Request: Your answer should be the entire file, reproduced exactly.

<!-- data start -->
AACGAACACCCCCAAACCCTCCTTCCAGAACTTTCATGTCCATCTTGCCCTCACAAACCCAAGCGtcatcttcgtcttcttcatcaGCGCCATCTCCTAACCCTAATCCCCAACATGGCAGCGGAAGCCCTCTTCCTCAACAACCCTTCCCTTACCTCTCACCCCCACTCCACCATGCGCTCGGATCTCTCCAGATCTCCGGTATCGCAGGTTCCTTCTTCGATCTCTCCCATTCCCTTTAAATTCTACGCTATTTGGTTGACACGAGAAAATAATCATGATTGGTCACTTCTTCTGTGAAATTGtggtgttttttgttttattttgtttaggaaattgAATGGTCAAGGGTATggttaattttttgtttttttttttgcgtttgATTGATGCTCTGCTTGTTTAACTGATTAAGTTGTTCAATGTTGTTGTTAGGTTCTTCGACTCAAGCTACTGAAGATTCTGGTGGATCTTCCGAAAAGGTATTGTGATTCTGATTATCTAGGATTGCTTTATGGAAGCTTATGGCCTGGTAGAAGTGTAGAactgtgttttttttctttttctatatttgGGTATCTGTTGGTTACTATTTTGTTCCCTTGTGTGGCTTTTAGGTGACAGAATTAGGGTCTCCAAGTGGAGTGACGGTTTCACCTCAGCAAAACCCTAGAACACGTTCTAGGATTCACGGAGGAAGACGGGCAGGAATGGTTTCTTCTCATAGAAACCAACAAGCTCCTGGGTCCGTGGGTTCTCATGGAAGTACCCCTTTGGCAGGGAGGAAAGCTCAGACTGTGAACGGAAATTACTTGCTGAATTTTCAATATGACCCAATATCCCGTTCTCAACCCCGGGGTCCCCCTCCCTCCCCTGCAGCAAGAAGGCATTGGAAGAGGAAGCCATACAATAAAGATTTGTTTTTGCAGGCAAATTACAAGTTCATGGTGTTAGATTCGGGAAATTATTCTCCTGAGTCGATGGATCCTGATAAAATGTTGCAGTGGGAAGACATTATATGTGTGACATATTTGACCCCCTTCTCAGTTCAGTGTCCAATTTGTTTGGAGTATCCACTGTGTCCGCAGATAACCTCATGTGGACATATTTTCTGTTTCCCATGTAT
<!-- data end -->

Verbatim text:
AACGAACACCCCCAAACCCTCCTTCCAGAACTTTCATGTCCATCTTGCCCTCACAAACCCAAGCGtcatcttcgtcttcttcatcaGCGCCATCTCCTAACCCTAATCCCCAACATGGCAGCGGAAGCCCTCTTCCTCAACAACCCTTCCCTTACCTCTCACCCCCACTCCACCATGCGCTCGGATCTCTCCAGATCTCCGGTATCGCAGGTTCCTTCTTCGATCTCTCCCATTCCCTTTAAATTCTACGCTATTTGGTTGACACGAGAAAATAATCATGATTGGTCACTTCTTCTGTGAAATTGtggtgttttttgttttattttgtttaggaaattgAATGGTCAAGGGTATggttaattttttgtttttttttttgcgtttgATTGATGCTCTGCTTGTTTAACTGATTAAGTTGTTCAATGTTGTTGTTAGGTTCTTCGACTCAAGCTACTGAAGATTCTGGTGGATCTTCCGAAAAGGTATTGTGATTCTGATTATCTAGGATTGCTTTATGGAAGCTTATGGCCTGGTAGAAGTGTAGAactgtgttttttttctttttctatatttgGGTATCTGTTGGTTACTATTTTGTTCCCTTGTGTGGCTTTTAGGTGACAGAATTAGGGTCTCCAAGTGGAGTGACGGTTTCACCTCAGCAAAACCCTAGAACACGTTCTAGGATTCACGGAGGAAGACGGGCAGGAATGGTTTCTTCTCATAGAAACCAACAAGCTCCTGGGTCCGTGGGTTCTCATGGAAGTACCCCTTTGGCAGGGAGGAAAGCTCAGACTGTGAACGGAAATTACTTGCTGAATTTTCAATATGACCCAATATCCCGTTCTCAACCCCGGGGTCCCCCTCCCTCCCCTGCAGCAAGAAGGCATTGGAAGAGGAAGCCATACAATAAAGATTTGTTTTTGCAGGCAAATTACAAGTTCATGGTGTTAGATTCGGGAAATTATTCTCCTGAGTCGATGGATCCTGATAAAATGTTGCAGTGGGAAGACATTATATGTGTGACATATTTGACCCCCTTCTCAGTTCAGTGTCCAATTTGTTTGGAGTATCCACTGTGTCCGCAGATAACCTCATGTGGACATATTTTCTGTTTCCCATGTAT